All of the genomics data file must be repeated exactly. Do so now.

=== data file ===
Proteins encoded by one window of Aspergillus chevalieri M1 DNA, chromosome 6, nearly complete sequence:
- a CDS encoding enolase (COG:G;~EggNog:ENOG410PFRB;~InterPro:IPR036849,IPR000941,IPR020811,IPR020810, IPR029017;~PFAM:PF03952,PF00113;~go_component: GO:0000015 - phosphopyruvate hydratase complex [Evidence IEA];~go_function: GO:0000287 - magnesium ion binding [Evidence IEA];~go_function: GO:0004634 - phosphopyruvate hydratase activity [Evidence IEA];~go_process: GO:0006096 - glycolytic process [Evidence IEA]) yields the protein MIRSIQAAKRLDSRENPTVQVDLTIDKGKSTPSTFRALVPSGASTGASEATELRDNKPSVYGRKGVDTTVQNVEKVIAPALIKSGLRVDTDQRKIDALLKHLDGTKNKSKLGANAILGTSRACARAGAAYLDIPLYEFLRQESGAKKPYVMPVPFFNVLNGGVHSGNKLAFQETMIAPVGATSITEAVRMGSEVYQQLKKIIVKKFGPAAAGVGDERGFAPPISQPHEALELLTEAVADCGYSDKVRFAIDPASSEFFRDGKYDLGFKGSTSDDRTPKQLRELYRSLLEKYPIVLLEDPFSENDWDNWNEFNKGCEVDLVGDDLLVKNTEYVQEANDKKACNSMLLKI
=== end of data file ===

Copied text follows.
Proteins encoded by one window of Aspergillus chevalieri M1 DNA, chromosome 6, nearly complete sequence:
- a CDS encoding enolase (COG:G;~EggNog:ENOG410PFRB;~InterPro:IPR036849,IPR000941,IPR020811,IPR020810, IPR029017;~PFAM:PF03952,PF00113;~go_component: GO:0000015 - phosphopyruvate hydratase complex [Evidence IEA];~go_function: GO:0000287 - magnesium ion binding [Evidence IEA];~go_function: GO:0004634 - phosphopyruvate hydratase activity [Evidence IEA];~go_process: GO:0006096 - glycolytic process [Evidence IEA]) yields the protein MIRSIQAAKRLDSRENPTVQVDLTIDKGKSTPSTFRALVPSGASTGASEATELRDNKPSVYGRKGVDTTVQNVEKVIAPALIKSGLRVDTDQRKIDALLKHLDGTKNKSKLGANAILGTSRACARAGAAYLDIPLYEFLRQESGAKKPYVMPVPFFNVLNGGVHSGNKLAFQETMIAPVGATSITEAVRMGSEVYQQLKKIIVKKFGPAAAGVGDERGFAPPISQPHEALELLTEAVADCGYSDKVRFAIDPASSEFFRDGKYDLGFKGSTSDDRTPKQLRELYRSLLEKYPIVLLEDPFSENDWDNWNEFNKGCEVDLVGDDLLVKNTEYVQEANDKKACNSMLLKI